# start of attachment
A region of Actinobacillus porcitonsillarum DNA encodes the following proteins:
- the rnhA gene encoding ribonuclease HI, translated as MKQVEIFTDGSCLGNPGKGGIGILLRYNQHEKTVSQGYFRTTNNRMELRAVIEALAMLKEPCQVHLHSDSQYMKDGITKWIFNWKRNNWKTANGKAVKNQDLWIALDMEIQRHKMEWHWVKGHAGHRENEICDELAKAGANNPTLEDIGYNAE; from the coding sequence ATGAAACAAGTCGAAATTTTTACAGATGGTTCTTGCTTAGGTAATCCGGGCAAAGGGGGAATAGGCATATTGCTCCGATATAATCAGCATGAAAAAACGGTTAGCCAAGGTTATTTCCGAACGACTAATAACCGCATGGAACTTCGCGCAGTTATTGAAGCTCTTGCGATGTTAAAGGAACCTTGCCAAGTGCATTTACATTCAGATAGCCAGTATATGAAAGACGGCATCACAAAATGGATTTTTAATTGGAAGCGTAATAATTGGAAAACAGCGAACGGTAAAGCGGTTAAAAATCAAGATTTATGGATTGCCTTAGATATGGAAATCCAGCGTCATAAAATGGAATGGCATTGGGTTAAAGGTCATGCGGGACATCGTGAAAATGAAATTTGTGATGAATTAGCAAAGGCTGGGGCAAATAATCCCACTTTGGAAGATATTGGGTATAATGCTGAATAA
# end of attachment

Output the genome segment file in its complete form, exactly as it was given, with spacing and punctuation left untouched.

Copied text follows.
A region of Actinobacillus porcitonsillarum DNA encodes the following proteins:
- the rnhA gene encoding ribonuclease HI, translated as MKQVEIFTDGSCLGNPGKGGIGILLRYNQHEKTVSQGYFRTTNNRMELRAVIEALAMLKEPCQVHLHSDSQYMKDGITKWIFNWKRNNWKTANGKAVKNQDLWIALDMEIQRHKMEWHWVKGHAGHRENEICDELAKAGANNPTLEDIGYNAE; from the coding sequence ATGAAACAAGTCGAAATTTTTACAGATGGTTCTTGCTTAGGTAATCCGGGCAAAGGGGGAATAGGCATATTGCTCCGATATAATCAGCATGAAAAAACGGTTAGCCAAGGTTATTTCCGAACGACTAATAACCGCATGGAACTTCGCGCAGTTATTGAAGCTCTTGCGATGTTAAAGGAACCTTGCCAAGTGCATTTACATTCAGATAGCCAGTATATGAAAGACGGCATCACAAAATGGATTTTTAATTGGAAGCGTAATAATTGGAAAACAGCGAACGGTAAAGCGGTTAAAAATCAAGATTTATGGATTGCCTTAGATATGGAAATCCAGCGTCATAAAATGGAATGGCATTGGGTTAAAGGTCATGCGGGACATCGTGAAAATGAAATTTGTGATGAATTAGCAAAGGCTGGGGCAAATAATCCCACTTTGGAAGATATTGGGTATAATGCTGAATAA